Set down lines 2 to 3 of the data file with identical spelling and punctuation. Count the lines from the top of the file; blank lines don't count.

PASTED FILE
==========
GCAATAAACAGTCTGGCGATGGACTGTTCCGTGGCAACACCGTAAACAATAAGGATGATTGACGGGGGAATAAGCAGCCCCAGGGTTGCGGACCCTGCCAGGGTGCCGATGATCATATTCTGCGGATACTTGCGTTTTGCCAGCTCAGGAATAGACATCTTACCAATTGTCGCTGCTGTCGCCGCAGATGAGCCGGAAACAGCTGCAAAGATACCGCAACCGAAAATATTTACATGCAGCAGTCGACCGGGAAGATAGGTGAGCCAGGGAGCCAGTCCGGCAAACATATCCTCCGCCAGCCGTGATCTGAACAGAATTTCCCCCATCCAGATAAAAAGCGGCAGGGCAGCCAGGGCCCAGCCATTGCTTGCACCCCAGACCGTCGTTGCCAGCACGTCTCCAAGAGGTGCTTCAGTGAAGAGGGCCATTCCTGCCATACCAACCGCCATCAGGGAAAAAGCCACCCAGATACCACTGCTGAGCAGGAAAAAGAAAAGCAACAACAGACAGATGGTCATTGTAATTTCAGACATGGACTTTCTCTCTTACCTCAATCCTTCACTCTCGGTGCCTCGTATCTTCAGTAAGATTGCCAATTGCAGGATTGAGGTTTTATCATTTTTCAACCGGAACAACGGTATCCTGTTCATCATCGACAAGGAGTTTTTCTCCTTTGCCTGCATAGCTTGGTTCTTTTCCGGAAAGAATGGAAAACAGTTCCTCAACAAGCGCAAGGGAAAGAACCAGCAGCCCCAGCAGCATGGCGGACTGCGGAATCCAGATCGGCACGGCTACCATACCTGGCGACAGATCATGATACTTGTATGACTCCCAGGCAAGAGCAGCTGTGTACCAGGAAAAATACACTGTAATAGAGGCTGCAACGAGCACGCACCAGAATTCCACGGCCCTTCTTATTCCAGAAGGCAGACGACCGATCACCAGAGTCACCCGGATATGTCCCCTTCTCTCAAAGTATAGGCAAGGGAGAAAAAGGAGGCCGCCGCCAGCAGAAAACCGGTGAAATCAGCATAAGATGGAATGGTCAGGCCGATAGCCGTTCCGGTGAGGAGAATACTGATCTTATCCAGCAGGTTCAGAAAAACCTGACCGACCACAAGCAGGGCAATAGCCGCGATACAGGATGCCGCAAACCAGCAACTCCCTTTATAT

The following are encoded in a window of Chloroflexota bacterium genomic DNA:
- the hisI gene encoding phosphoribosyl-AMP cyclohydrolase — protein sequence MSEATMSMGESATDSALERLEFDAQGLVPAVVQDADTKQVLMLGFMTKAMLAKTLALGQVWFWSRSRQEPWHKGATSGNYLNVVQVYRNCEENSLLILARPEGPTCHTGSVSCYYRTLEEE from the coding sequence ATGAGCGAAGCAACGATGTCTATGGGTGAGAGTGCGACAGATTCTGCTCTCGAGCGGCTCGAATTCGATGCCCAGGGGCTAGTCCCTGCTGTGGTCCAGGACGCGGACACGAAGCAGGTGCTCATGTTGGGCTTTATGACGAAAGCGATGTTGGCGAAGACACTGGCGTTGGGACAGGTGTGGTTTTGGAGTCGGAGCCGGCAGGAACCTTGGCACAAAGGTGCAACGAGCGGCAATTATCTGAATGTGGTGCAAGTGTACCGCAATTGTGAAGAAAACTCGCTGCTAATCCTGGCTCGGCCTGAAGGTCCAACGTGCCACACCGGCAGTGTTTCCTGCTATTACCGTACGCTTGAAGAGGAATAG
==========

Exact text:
The following are encoded in a window of Chloroflexota bacterium genomic DNA:
- the hisI gene encoding phosphoribosyl-AMP cyclohydrolase — protein sequence MSEATMSMGESATDSALERLEFDAQGLVPAVVQDADTKQVLMLGFMTKAMLAKTLALGQVWFWSRSRQEPWHKGATSGNYLNVVQVYRNCEENSLLILARPEGPTCHTGSVSCYYRTLEEE from the coding sequence ATGAGCGAAGCAACGATGTCTATGGGTGAGAGTGCGACAGATTCTGCTCTCGAGCGGCTCGAATTCGATGCCCAGGGGCTAGTCCCTGCTGTGGTCCAGGACGCGGACACGAAGCAGGTGCTCATGTTGGGCTTTATGACGAAAGCGATGTTGGCGAAGACACTGGCGTTGGGACAGGTGTGGTTTTGGAGTCGGAGCCGGCAGGAACCTTGGCACAAAGGTGCAACGAGCGGCAATTATCTGAATGTGGTGCAAGTGTACCGCAATTGTGAAGAAAACTCGCTGCTAATCCTGGCTCGGCCTGAAGGTCCAACGTGCCACACCGGCAGTGTTTCCTGCTATTACCGTACGCTTGAAGAGGAATAG